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28 April 2012

Feel Too Much....

I was informed this week that I care too much about my patients. How do you respond to that?  I will admit that I go above and beyond what is required --- but for my own mental well being I will tack an extra 30min to the end of my day to be able to help out the patients and their families. 

Apparently I shouldn't talk to doctors or nurse practioners about my patients status changes.  I shouldn't allow physicians to observe my sessions (even when it is in no way affecting my treatment).  I should take coverage for my kids ---- but not get to choose which child or when.  I should allow a stranger to treat my teen with TBI on the same day that her mom won't be there all day because her brother is having brain surgery at the hospital a couple of blocks away.  I draw the line.  It is hard. It is fast.  I will not cross it.  These kids have enough to bear on a normal day.  Add on additional family trials and what these kids can really use is consistency.  When I can't do it.... that's one thing.  But when you want me to choose to not do it because it would be more convenient.  I think not.  I treat each child the way I would want my child treated.  I treat each family the way I would want my family to be treated.  Because of that ---- I have great relationships to with both patients and their families.  For kids and parents --- that can make all the difference in the world.  

I will never be someone who leaves early on a regular basis.  I will always be the girl who arrives early, helps the nurses, discusses concerns and ideas with other team members, and is willing to help in any way that I can.  It's who I am. It's who I've always been.  I take care of those I love....

21 April 2012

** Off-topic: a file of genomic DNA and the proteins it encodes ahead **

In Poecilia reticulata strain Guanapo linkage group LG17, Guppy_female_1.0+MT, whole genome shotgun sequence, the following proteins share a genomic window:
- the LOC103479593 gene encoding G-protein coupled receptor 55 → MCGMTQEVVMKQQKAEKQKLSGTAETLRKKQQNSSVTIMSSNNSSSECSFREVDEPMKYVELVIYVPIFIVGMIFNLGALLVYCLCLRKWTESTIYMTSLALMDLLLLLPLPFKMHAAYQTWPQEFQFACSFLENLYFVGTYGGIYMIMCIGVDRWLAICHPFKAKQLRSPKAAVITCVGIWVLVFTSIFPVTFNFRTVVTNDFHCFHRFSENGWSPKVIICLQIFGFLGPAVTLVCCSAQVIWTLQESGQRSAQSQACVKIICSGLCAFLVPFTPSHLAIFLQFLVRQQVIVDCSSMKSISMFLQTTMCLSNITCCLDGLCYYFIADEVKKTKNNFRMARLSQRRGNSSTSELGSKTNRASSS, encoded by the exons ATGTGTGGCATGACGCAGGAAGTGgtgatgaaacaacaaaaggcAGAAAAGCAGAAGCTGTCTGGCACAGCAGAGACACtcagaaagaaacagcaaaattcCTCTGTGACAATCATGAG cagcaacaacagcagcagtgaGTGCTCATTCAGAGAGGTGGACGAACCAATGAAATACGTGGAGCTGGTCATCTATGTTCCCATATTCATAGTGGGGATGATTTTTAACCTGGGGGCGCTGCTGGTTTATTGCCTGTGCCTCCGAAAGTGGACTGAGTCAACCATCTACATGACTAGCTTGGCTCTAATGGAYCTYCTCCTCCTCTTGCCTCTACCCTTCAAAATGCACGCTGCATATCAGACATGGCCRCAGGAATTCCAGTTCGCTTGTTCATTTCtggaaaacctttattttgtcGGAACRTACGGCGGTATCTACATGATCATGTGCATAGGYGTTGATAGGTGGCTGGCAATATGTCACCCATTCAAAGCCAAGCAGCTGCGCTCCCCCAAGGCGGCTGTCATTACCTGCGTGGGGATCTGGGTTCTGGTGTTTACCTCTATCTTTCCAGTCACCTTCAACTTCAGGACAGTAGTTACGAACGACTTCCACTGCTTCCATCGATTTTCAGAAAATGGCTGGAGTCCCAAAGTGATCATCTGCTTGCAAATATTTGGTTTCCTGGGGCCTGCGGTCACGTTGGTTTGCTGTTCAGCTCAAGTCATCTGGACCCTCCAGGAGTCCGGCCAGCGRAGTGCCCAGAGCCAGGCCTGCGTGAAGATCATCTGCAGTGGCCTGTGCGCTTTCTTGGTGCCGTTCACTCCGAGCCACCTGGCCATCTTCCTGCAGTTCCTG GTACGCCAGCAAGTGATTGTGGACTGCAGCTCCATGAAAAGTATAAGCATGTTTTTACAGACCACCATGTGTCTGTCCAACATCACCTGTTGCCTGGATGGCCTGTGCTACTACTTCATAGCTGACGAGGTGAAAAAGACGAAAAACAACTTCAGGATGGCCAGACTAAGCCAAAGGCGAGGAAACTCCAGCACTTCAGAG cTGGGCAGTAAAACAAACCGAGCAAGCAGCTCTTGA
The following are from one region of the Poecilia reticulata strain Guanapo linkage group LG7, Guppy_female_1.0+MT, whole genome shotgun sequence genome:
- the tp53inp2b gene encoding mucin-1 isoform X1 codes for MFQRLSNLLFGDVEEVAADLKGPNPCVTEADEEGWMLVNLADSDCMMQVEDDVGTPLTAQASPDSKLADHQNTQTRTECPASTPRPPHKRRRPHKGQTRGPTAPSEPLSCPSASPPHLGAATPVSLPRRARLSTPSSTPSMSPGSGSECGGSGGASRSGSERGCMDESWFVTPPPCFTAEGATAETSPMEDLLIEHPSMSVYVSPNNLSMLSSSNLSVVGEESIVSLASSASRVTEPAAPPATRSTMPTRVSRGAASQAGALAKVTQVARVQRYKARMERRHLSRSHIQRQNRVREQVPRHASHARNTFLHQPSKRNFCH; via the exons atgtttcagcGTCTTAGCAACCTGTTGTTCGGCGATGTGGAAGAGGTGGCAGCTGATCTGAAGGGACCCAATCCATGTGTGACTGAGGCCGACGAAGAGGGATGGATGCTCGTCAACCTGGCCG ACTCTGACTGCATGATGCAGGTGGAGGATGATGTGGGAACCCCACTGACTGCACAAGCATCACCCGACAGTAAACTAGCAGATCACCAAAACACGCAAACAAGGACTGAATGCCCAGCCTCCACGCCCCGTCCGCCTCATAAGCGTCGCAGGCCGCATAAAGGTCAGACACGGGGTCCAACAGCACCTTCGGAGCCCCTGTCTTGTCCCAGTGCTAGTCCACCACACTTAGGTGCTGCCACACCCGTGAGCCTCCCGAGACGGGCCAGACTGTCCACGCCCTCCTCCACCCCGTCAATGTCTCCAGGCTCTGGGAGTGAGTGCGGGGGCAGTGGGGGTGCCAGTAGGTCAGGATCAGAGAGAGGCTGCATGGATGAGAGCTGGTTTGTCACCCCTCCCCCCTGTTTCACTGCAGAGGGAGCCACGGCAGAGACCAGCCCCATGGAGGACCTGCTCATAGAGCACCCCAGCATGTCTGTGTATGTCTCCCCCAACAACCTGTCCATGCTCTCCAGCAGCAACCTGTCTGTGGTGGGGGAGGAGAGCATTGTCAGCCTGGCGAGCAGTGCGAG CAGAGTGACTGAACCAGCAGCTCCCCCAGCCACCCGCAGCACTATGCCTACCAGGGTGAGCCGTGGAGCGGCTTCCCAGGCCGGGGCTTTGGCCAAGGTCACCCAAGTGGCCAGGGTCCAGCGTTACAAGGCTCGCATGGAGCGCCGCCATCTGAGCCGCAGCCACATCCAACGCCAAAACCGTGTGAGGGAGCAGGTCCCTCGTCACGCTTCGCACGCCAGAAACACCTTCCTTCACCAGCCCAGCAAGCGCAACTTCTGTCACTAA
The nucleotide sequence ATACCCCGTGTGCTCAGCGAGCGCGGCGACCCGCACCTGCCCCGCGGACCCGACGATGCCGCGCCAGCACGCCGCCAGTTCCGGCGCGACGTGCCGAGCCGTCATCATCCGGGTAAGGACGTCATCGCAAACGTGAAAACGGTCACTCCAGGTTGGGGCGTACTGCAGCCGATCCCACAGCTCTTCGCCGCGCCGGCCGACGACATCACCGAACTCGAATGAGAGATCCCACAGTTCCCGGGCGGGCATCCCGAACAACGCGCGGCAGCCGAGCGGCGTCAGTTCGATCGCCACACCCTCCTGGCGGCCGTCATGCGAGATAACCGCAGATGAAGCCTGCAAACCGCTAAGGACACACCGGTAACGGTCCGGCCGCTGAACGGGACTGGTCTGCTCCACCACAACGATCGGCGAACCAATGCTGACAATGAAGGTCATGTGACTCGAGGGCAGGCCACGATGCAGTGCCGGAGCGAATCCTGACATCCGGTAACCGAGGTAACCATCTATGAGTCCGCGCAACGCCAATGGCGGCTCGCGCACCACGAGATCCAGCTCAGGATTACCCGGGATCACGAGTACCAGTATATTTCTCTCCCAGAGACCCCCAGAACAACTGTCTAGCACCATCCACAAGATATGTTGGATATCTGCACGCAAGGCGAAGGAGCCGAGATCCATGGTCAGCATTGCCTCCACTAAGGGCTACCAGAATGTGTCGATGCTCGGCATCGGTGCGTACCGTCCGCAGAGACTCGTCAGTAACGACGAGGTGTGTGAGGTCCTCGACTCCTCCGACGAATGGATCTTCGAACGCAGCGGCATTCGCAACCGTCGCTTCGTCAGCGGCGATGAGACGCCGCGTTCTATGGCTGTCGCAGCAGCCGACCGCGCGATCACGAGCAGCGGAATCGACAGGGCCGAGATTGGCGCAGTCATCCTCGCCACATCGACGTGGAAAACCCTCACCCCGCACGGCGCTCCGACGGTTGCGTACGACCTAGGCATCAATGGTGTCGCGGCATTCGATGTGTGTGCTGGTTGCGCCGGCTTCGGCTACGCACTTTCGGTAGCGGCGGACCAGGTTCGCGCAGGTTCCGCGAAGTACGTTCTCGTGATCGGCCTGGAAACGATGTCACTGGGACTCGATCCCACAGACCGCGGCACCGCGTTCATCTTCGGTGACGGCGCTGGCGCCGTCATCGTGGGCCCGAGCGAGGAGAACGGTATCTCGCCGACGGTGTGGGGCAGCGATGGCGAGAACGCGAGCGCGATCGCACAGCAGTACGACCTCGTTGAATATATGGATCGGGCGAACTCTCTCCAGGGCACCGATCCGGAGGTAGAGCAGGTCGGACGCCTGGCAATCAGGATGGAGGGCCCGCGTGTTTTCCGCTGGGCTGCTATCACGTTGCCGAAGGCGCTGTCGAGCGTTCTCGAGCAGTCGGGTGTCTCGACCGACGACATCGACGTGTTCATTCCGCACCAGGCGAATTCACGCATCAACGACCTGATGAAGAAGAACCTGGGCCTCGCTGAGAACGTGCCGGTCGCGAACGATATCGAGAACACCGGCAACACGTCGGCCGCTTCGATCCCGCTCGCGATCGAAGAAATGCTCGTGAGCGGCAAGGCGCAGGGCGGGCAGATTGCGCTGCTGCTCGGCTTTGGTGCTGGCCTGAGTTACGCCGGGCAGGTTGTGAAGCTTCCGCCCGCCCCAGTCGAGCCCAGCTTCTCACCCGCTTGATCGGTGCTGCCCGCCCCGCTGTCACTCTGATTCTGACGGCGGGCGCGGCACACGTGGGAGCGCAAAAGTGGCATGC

Compromise.... Negotiate?

I get it - Life often requires compromise or negotiation.  If I have a kid who doesn't want to sit on the disk but will sit on a large exercise ball --- do I fight him?  Do I demand he sit on the disk?  Why?  Sitting on the ball will accomplish the same goal.  One kid likes hockey another likes bowling... either works for me as long as we are in high kneeling working on motor control and strength.  Yet to some people this is me being pushed around or having no backbone.  Interesting.

I learned a long time ago that when dealing with children there is one requirement and then you expect the unexpected.  That one requirement? FLEXIBILITY.  It pains me each day to have details of my treatment plan analyzed, terrorized, and criticized.  Kids are not the same as adults and for those of you who think so --- you obviously have not worked with a lot of kids.  Last summer I would plan  each treatment in my head --- it looked something like this:

  1. moist hot pack
  2. stretching
  3. pendulums (10x2)
  4. wall crawls (10x2)
  5. isometrics in doorway 
  6. pully (15x2)
  7. ER/IR with theraband (15x1)
  8. AROM with bar (10x1)
  9. PROM with manual assist
For an adult -- this works ---they will go in each day and do what you ask just how you ask it.  Some get annoyed when things change.  The flexibility required is in progressing the patient --- whether in pushing AROM more, increasing weight, progressing an exercise.  You progress and they do it.

With kids --- It's different.  Each day finds the child wanting to play something different.  Oh there are some things that remain constant -- like my little man's love of hockey or my little girl's love of anything with princesses.  But everything is fluid.  The plans I'm required to give sound something like this:
  1. supine stretching of knee flexors (15sec x3 B) <-- I won't even go there...
  2. sitting on yellow egg for 8min working on sitting balance, equilibrium responses, and sitting posture.